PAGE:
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Series: ASM Technical Books
Publisher: ASM International
Published: 01 June 2008
DOI: 10.31399/asm.tb.emea.t52240135
EISBN: 978-1-62708-251-8
... Abstract Precipitation hardening is used extensively to strengthen aluminum alloys, magnesium alloys, nickel-base superalloys, beryllium-copper alloys, and precipitation-hardening stainless steels. This chapter discusses two types of particle strengthening: precipitation hardening, which takes...
Series: ASM Technical Books
Publisher: ASM International
Published: 01 December 2008
DOI: 10.31399/asm.tb.ssde.t52310137
EISBN: 978-1-62708-286-0
... Abstract This chapter discusses the composition, alloying characteristics, mechanical properties, corrosion resistance, advantages, limitations, and applications of martensitic, semiaustenitic, and austenitic precipitation-hardenable stainless steels. mechanical properties corrosion...
Series: ASM Technical Books
Publisher: ASM International
Published: 01 March 2012
DOI: 10.31399/asm.tb.pdub.t53420339
EISBN: 978-1-62708-310-2
... Abstract This chapter discusses the basic principles of precipitation hardening, an important strengthening mechanism in nonferrous alloys as well as stainless steel. It begins with a detailed review of the theory of precipitation hardening, then describes its application to aluminum alloys...
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Published: 30 June 2023
Fig. 3.8 Various stages of precipitation in HT aluminum alloys; (a) and (b) clusters or G-P zones coherent with the aluminum lattice; (c) partially coherent phases, such as θ or β, which are responsible for strength in the T6 or T8 tempers; (d) equilibrium precipitate (θ or β, etc.) formed More
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Published: 01 August 2018
Fig. 16.26 Isothermal transformation curve for the precipitation in W. Nr. 1.4462 (2505/UNS S31803) steel after annealing at 1050 °C (1920 °F). The curves indicate the time required, at each temperature, for the start of the precipitation of the phase indicated (carbides, sigma, chi, or α More
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Published: 01 August 2018
Fig. 16.41 ASTM A564 UNS 17400, SAE/AISI 630 (17-4PH) precipitation hardening stainless steel. (a) Solubilized at 1040 °C (1905 °F) for 1 h followed by water quenching. Low carbon martensite (maximum specified carbon content is 0.07%). (b) Solubilized and aged at 590 °C (1095 °F) for 4 h, air More
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Published: 01 August 2018
Fig. 16.43 Schematic presentation of the precipitation of chromium carbide causing sensitization and decreasing the corrosion resistance of the grain boundary region. More
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Published: 01 September 2008
Fig. 3 Precipitation on the fracture surface of a specimen which served as the source of the fatigue fracture. Original magnification: 500× More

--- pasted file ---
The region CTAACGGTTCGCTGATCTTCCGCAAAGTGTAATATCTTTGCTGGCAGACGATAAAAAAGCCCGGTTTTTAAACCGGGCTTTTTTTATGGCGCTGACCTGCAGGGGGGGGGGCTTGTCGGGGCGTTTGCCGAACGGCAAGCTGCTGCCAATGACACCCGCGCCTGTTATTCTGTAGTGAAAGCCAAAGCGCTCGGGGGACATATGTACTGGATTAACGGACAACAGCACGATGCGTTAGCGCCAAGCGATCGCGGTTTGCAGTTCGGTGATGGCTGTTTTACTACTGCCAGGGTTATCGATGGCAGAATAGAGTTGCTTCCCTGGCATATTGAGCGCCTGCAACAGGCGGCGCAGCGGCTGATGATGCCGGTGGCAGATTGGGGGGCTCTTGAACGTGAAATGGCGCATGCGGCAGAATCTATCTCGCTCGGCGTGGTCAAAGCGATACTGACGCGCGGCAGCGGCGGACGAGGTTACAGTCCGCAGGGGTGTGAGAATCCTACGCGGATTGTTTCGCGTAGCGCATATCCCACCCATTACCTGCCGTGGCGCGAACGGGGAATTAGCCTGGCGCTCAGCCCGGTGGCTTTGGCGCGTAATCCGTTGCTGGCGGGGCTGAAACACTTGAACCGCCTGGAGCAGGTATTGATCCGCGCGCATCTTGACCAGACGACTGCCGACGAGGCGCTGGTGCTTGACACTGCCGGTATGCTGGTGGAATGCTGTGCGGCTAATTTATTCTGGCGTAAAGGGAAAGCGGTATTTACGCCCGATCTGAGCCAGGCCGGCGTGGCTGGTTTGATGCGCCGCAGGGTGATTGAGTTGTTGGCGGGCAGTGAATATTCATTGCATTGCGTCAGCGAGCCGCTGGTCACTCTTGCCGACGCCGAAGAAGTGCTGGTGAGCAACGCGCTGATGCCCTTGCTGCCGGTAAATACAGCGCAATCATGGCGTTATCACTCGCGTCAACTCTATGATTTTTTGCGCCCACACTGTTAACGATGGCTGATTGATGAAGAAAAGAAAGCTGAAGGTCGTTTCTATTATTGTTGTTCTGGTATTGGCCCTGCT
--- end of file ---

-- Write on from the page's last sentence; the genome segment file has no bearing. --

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Published: 01 June 2008
Fig. 25.16 Precipitation hardening of high-strength beryllium-copper alloys More
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Published: 01 June 2008
Fig. 29.5 Precipitation heat treated Duranickel 301. Source: Ref 4 More
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Published: 01 June 2008
Fig. 29.7 Typical mechanical properties of precipitation-hardened Monel K-500. Source: Ref 3 More
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Published: 01 June 2008
Fig. 30.5 Microstructure of a precipitation-strengthened nickel-base superalloy. Original magnification: 6000×. Source: Ref 5 More
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Published: 01 December 2018
Fig. 3.34 Schematic of precipitation hardening process More
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Published: 01 March 2006
Fig. 6 Precipitation-hardening curves of beryllium-copper binary alloys. As the percentage of beryllium increases, the aging time required to reach maximum hardness is shortened, and the maximum hardness is increased. These alloys were quenched form 800 °C (1470 °F) and aged at 350 °C (660 °F More
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Published: 01 January 2015
Fig. 4.12 (a) Colonies of interphase precipitation (light areas) nucleated at austenite grain boundaries of an Fe-0.75V-0.15C alloy held 10 s at 680 °C (1255 °F). Original magnification at 125×. (b) Rows of fine alloy carbides within a colony of the same steel held 5 min at 725 °C (1340 °F More
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Published: 01 January 2015
Fig. 4.13 Interphase precipitation and ledges in Fe-12Cr-0.2C steel isothermally transformed at 650 °C (1200 °F) for 36 min. Transmission electron micrograph. Original magnification about 70,000×. Courtesy of K. Campbell and R.W.K. Honeycombe, University of Cambridge, U.K. More
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Published: 01 March 2002
Fig. 8.42 Lath martensite in a precipitation-hardening stainless steel (Custom 630). Kalling’s reagent #2. 200× More
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Published: 01 March 2002
Fig. 8.43 Lath martensite in a precipitation-hardening stainless steel (Custom 630). Fry’s reagent. 250× More
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Published: 01 January 2015
Fig. 16.30 Ranges of boron segregation and M 23 (B,C) 6 precipitation as a function of quenching temperature and the product of B and C concentrations. Source: Ref 16.41 More
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Published: 01 January 2015
Fig. 23.12 Chromium carbide precipitation on various types of boundaries in type 304 stainless steel. Arrows in upper left point to large carbides on a high-angle grain boundary, and IT and CT refer to incoherent and coherent twin boundaries, respectively. Transmission electron micrograph More